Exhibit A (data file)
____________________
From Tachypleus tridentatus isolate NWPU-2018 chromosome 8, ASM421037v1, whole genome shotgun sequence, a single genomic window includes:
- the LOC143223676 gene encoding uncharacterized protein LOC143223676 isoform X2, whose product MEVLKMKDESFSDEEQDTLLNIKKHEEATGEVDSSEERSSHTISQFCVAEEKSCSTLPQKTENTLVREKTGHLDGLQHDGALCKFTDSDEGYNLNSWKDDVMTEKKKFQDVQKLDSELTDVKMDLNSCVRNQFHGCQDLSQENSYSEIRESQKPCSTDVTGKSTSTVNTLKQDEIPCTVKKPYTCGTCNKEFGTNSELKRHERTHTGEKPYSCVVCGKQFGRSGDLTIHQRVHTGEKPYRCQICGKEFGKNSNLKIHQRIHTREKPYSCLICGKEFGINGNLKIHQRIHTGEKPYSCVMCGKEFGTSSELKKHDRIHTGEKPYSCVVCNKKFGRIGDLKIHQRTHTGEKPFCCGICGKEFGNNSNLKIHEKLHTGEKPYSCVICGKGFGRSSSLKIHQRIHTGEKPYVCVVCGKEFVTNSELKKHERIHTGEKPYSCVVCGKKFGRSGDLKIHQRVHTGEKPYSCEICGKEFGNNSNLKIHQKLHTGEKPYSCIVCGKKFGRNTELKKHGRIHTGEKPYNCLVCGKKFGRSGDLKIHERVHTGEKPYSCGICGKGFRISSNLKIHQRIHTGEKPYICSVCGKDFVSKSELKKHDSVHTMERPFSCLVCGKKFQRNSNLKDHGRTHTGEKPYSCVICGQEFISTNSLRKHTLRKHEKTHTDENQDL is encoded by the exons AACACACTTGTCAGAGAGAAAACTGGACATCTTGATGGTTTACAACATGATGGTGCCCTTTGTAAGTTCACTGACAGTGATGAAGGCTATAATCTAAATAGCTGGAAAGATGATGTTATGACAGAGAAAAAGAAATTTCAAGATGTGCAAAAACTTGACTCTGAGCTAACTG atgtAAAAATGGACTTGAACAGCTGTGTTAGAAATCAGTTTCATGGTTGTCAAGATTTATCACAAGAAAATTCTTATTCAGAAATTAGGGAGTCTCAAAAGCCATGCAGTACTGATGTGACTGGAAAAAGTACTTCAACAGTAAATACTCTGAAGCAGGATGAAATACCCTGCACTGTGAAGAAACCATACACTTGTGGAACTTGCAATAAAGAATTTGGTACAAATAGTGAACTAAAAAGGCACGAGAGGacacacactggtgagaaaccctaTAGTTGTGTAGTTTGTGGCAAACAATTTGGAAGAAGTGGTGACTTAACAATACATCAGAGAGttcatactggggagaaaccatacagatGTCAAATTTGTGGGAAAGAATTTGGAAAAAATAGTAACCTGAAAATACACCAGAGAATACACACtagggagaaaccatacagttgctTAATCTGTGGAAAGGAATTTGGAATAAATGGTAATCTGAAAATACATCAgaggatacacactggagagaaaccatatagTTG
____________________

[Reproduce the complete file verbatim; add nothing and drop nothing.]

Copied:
From Tachypleus tridentatus isolate NWPU-2018 chromosome 8, ASM421037v1, whole genome shotgun sequence, a single genomic window includes:
- the LOC143223676 gene encoding uncharacterized protein LOC143223676 isoform X2, whose product MEVLKMKDESFSDEEQDTLLNIKKHEEATGEVDSSEERSSHTISQFCVAEEKSCSTLPQKTENTLVREKTGHLDGLQHDGALCKFTDSDEGYNLNSWKDDVMTEKKKFQDVQKLDSELTDVKMDLNSCVRNQFHGCQDLSQENSYSEIRESQKPCSTDVTGKSTSTVNTLKQDEIPCTVKKPYTCGTCNKEFGTNSELKRHERTHTGEKPYSCVVCGKQFGRSGDLTIHQRVHTGEKPYRCQICGKEFGKNSNLKIHQRIHTREKPYSCLICGKEFGINGNLKIHQRIHTGEKPYSCVMCGKEFGTSSELKKHDRIHTGEKPYSCVVCNKKFGRIGDLKIHQRTHTGEKPFCCGICGKEFGNNSNLKIHEKLHTGEKPYSCVICGKGFGRSSSLKIHQRIHTGEKPYVCVVCGKEFVTNSELKKHERIHTGEKPYSCVVCGKKFGRSGDLKIHQRVHTGEKPYSCEICGKEFGNNSNLKIHQKLHTGEKPYSCIVCGKKFGRNTELKKHGRIHTGEKPYNCLVCGKKFGRSGDLKIHERVHTGEKPYSCGICGKGFRISSNLKIHQRIHTGEKPYICSVCGKDFVSKSELKKHDSVHTMERPFSCLVCGKKFQRNSNLKDHGRTHTGEKPYSCVICGQEFISTNSLRKHTLRKHEKTHTDENQDL is encoded by the exons AACACACTTGTCAGAGAGAAAACTGGACATCTTGATGGTTTACAACATGATGGTGCCCTTTGTAAGTTCACTGACAGTGATGAAGGCTATAATCTAAATAGCTGGAAAGATGATGTTATGACAGAGAAAAAGAAATTTCAAGATGTGCAAAAACTTGACTCTGAGCTAACTG atgtAAAAATGGACTTGAACAGCTGTGTTAGAAATCAGTTTCATGGTTGTCAAGATTTATCACAAGAAAATTCTTATTCAGAAATTAGGGAGTCTCAAAAGCCATGCAGTACTGATGTGACTGGAAAAAGTACTTCAACAGTAAATACTCTGAAGCAGGATGAAATACCCTGCACTGTGAAGAAACCATACACTTGTGGAACTTGCAATAAAGAATTTGGTACAAATAGTGAACTAAAAAGGCACGAGAGGacacacactggtgagaaaccctaTAGTTGTGTAGTTTGTGGCAAACAATTTGGAAGAAGTGGTGACTTAACAATACATCAGAGAGttcatactggggagaaaccatacagatGTCAAATTTGTGGGAAAGAATTTGGAAAAAATAGTAACCTGAAAATACACCAGAGAATACACACtagggagaaaccatacagttgctTAATCTGTGGAAAGGAATTTGGAATAAATGGTAATCTGAAAATACATCAgaggatacacactggagagaaaccatatagTTG